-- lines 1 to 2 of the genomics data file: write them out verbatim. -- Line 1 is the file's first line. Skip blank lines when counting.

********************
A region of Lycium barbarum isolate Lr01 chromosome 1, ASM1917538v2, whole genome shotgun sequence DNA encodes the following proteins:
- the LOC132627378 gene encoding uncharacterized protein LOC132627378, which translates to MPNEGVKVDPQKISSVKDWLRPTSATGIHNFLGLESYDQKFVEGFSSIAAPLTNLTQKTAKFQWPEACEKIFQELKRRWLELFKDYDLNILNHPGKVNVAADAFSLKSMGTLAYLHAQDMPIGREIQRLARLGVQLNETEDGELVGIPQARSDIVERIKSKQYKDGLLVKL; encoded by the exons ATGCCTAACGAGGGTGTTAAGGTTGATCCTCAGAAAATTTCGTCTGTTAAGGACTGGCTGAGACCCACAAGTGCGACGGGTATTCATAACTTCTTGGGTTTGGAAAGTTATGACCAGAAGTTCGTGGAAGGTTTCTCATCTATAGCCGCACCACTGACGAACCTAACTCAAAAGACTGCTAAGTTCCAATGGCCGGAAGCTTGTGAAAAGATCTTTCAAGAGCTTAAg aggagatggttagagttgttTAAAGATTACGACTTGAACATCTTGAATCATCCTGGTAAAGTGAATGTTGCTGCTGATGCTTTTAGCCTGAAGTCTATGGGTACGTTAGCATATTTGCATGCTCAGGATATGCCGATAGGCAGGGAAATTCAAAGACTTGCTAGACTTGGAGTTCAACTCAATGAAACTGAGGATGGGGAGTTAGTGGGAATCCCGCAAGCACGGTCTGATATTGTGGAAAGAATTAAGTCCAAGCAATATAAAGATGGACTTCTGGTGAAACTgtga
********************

A region of Lycium barbarum isolate Lr01 chromosome 1, ASM1917538v2, whole genome shotgun sequence DNA encodes the following proteins:
- the LOC132627378 gene encoding uncharacterized protein LOC132627378, which translates to MPNEGVKVDPQKISSVKDWLRPTSATGIHNFLGLESYDQKFVEGFSSIAAPLTNLTQKTAKFQWPEACEKIFQELKRRWLELFKDYDLNILNHPGKVNVAADAFSLKSMGTLAYLHAQDMPIGREIQRLARLGVQLNETEDGELVGIPQARSDIVERIKSKQYKDGLLVKL; encoded by the exons ATGCCTAACGAGGGTGTTAAGGTTGATCCTCAGAAAATTTCGTCTGTTAAGGACTGGCTGAGACCCACAAGTGCGACGGGTATTCATAACTTCTTGGGTTTGGAAAGTTATGACCAGAAGTTCGTGGAAGGTTTCTCATCTATAGCCGCACCACTGACGAACCTAACTCAAAAGACTGCTAAGTTCCAATGGCCGGAAGCTTGTGAAAAGATCTTTCAAGAGCTTAAg aggagatggttagagttgttTAAAGATTACGACTTGAACATCTTGAATCATCCTGGTAAAGTGAATGTTGCTGCTGATGCTTTTAGCCTGAAGTCTATGGGTACGTTAGCATATTTGCATGCTCAGGATATGCCGATAGGCAGGGAAATTCAAAGACTTGCTAGACTTGGAGTTCAACTCAATGAAACTGAGGATGGGGAGTTAGTGGGAATCCCGCAAGCACGGTCTGATATTGTGGAAAGAATTAAGTCCAAGCAATATAAAGATGGACTTCTGGTGAAACTgtga